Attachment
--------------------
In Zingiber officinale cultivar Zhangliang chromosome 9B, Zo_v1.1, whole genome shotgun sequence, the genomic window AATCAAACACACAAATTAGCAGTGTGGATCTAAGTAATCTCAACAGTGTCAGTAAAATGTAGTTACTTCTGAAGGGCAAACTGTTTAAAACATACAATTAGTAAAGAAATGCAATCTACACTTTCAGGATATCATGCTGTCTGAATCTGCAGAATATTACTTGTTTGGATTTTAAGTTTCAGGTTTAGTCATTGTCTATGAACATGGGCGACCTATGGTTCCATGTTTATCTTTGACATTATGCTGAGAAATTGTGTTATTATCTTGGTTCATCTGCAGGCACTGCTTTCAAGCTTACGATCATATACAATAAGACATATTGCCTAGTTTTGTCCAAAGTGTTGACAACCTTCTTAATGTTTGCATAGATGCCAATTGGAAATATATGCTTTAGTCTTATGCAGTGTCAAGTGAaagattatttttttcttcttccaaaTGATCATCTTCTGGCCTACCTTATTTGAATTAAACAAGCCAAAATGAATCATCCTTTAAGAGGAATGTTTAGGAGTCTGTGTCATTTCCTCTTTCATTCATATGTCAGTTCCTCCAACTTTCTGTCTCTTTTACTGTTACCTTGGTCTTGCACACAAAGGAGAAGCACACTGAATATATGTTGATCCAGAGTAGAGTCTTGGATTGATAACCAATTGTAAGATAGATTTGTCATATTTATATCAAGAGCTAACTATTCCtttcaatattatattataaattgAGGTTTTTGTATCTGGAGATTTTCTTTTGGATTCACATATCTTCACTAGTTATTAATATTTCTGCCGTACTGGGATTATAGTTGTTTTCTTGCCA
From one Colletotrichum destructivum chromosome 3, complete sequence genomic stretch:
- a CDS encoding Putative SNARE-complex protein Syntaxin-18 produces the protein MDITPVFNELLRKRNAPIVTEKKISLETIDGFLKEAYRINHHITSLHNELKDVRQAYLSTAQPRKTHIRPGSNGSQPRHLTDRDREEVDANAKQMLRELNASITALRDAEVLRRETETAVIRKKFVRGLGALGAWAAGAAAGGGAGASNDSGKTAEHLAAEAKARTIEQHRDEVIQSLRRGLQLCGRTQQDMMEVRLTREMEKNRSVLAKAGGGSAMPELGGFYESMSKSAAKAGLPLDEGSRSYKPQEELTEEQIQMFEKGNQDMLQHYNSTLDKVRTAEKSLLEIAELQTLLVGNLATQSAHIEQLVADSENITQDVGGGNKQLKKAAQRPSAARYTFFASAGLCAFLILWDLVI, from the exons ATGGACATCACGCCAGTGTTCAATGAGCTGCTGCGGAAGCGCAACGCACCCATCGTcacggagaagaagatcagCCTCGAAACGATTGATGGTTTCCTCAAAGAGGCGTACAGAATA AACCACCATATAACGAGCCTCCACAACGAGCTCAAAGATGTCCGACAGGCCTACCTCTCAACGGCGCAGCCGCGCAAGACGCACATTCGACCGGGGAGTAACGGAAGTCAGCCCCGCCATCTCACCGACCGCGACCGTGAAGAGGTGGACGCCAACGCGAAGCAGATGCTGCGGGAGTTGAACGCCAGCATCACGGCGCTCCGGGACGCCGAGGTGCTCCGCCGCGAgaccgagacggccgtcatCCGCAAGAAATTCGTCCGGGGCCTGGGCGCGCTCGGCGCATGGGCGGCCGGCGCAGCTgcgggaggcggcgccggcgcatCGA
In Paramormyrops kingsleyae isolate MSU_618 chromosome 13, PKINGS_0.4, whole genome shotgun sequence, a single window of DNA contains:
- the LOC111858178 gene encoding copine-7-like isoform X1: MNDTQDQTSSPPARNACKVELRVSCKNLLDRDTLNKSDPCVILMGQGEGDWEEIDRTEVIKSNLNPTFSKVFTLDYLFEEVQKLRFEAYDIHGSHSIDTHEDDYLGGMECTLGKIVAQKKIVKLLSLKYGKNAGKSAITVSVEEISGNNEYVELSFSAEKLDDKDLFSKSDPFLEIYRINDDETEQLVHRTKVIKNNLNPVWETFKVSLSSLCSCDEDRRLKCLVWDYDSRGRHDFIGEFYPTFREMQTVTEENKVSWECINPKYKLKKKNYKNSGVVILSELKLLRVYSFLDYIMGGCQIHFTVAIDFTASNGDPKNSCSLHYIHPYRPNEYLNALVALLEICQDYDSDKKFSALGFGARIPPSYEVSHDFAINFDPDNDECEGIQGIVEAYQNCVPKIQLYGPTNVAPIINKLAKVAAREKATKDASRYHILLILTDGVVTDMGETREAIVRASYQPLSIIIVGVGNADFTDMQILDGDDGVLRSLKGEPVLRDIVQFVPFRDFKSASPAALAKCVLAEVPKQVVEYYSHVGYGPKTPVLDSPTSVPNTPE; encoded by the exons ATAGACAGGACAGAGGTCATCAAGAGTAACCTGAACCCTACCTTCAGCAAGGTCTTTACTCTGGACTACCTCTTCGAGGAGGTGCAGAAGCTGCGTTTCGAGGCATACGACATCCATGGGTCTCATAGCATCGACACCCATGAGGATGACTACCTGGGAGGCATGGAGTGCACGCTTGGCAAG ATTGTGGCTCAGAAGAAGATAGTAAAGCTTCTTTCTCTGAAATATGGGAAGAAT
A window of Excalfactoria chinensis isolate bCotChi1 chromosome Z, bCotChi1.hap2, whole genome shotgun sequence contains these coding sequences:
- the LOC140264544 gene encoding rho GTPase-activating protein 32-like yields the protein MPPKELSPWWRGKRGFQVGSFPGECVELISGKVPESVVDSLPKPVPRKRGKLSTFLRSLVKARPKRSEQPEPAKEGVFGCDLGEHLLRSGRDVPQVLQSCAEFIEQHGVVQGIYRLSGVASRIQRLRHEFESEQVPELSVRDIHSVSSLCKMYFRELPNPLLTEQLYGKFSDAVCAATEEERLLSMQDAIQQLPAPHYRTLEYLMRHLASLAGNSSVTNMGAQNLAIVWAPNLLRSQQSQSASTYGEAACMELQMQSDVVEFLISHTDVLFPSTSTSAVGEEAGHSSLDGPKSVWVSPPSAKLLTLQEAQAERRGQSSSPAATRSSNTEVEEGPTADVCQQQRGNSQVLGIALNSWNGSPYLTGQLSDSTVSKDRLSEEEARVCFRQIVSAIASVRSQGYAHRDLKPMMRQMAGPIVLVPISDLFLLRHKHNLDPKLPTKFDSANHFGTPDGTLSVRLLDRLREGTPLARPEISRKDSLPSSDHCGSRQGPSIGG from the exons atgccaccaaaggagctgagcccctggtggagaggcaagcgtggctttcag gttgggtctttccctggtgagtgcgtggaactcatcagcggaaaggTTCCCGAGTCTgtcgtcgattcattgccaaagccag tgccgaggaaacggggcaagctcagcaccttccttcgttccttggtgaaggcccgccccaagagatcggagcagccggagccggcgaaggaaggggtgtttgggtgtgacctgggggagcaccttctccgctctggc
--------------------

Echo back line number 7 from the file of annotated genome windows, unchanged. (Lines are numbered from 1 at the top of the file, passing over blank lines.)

- the LOC140264544 gene encoding rho GTPase-activating protein 32-like yields the protein MPPKELSPWWRGKRGFQVGSFPGECVELISGKVPESVVDSLPKPVPRKRGKLSTFLRSLVKARPKRSEQPEPAKEGVFGCDLGEHLLRSGRDVPQVLQSCAEFIEQHGVVQGIYRLSGVASRIQRLRHEFESEQVPELSVRDIHSVSSLCKMYFRELPNPLLTEQLYGKFSDAVCAATEEERLLSMQDAIQQLPAPHYRTLEYLMRHLASLAGNSSVTNMGAQNLAIVWAPNLLRSQQSQSASTYGEAACMELQMQSDVVEFLISHTDVLFPSTSTSAVGEEAGHSSLDGPKSVWVSPPSAKLLTLQEAQAERRGQSSSPAATRSSNTEVEEGPTADVCQQQRGNSQVLGIALNSWNGSPYLTGQLSDSTVSKDRLSEEEARVCFRQIVSAIASVRSQGYAHRDLKPMMRQMAGPIVLVPISDLFLLRHKHNLDPKLPTKFDSANHFGTPDGTLSVRLLDRLREGTPLARPEISRKDSLPSSDHCGSRQGPSIGG from the exons atgccaccaaaggagctgagcccctggtggagaggcaagcgtggctttcag gttgggtctttccctggtgagtgcgtggaactcatcagcggaaaggTTCCCGAGTCTgtcgtcgattcattgccaaagccag tgccgaggaaacggggcaagctcagcaccttccttcgttccttggtgaaggcccgccccaagagatcggagcagccggagccggcgaaggaaggggtgtttgggtgtgacctgggggagcaccttctccgctctggc